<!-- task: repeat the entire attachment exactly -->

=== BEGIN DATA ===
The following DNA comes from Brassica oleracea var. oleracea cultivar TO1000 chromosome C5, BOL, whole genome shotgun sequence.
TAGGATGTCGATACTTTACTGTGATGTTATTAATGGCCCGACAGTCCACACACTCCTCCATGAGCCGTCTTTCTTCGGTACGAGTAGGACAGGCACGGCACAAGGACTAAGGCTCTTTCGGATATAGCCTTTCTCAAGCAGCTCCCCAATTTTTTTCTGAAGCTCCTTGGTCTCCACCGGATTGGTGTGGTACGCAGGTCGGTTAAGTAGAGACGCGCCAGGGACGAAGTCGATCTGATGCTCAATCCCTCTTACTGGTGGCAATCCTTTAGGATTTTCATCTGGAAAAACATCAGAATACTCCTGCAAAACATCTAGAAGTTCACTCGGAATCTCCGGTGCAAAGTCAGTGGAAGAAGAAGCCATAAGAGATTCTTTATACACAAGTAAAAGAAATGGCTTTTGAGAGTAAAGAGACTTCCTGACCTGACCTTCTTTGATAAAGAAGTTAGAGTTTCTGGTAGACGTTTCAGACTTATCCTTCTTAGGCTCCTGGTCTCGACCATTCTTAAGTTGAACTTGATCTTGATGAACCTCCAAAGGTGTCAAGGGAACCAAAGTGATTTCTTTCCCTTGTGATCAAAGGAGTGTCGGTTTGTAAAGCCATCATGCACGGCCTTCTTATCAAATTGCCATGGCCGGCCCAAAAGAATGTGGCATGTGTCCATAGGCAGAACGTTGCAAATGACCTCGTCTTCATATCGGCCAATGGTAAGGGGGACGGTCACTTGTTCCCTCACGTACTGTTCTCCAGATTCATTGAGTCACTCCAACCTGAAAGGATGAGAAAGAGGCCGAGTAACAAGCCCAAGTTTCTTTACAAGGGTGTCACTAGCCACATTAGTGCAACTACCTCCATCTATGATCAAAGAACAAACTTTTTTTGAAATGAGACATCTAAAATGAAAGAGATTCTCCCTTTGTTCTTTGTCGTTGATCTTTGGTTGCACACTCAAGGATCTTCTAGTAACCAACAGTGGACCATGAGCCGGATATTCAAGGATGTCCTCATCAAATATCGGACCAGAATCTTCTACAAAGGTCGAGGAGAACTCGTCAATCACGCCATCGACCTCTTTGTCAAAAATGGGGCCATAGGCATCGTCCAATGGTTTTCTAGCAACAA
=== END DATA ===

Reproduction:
The following DNA comes from Brassica oleracea var. oleracea cultivar TO1000 chromosome C5, BOL, whole genome shotgun sequence.
TAGGATGTCGATACTTTACTGTGATGTTATTAATGGCCCGACAGTCCACACACTCCTCCATGAGCCGTCTTTCTTCGGTACGAGTAGGACAGGCACGGCACAAGGACTAAGGCTCTTTCGGATATAGCCTTTCTCAAGCAGCTCCCCAATTTTTTTCTGAAGCTCCTTGGTCTCCACCGGATTGGTGTGGTACGCAGGTCGGTTAAGTAGAGACGCGCCAGGGACGAAGTCGATCTGATGCTCAATCCCTCTTACTGGTGGCAATCCTTTAGGATTTTCATCTGGAAAAACATCAGAATACTCCTGCAAAACATCTAGAAGTTCACTCGGAATCTCCGGTGCAAAGTCAGTGGAAGAAGAAGCCATAAGAGATTCTTTATACACAAGTAAAAGAAATGGCTTTTGAGAGTAAAGAGACTTCCTGACCTGACCTTCTTTGATAAAGAAGTTAGAGTTTCTGGTAGACGTTTCAGACTTATCCTTCTTAGGCTCCTGGTCTCGACCATTCTTAAGTTGAACTTGATCTTGATGAACCTCCAAAGGTGTCAAGGGAACCAAAGTGATTTCTTTCCCTTGTGATCAAAGGAGTGTCGGTTTGTAAAGCCATCATGCACGGCCTTCTTATCAAATTGCCATGGCCGGCCCAAAAGAATGTGGCATGTGTCCATAGGCAGAACGTTGCAAATGACCTCGTCTTCATATCGGCCAATGGTAAGGGGGACGGTCACTTGTTCCCTCACGTACTGTTCTCCAGATTCATTGAGTCACTCCAACCTGAAAGGATGAGAAAGAGGCCGAGTAACAAGCCCAAGTTTCTTTACAAGGGTGTCACTAGCCACATTAGTGCAACTACCTCCATCTATGATCAAAGAACAAACTTTTTTTGAAATGAGACATCTAAAATGAAAGAGATTCTCCCTTTGTTCTTTGTCGTTGATCTTTGGTTGCACACTCAAGGATCTTCTAGTAACCAACAGTGGACCATGAGCCGGATATTCAAGGATGTCCTCATCAAATATCGGACCAGAATCTTCTACAAAGGTCGAGGAGAACTCGTCAATCACGCCATCGACCTCTTTGTCAAAAATGGGGCCATAGGCATCGTCCAATGGTTTTCTAGCAACAA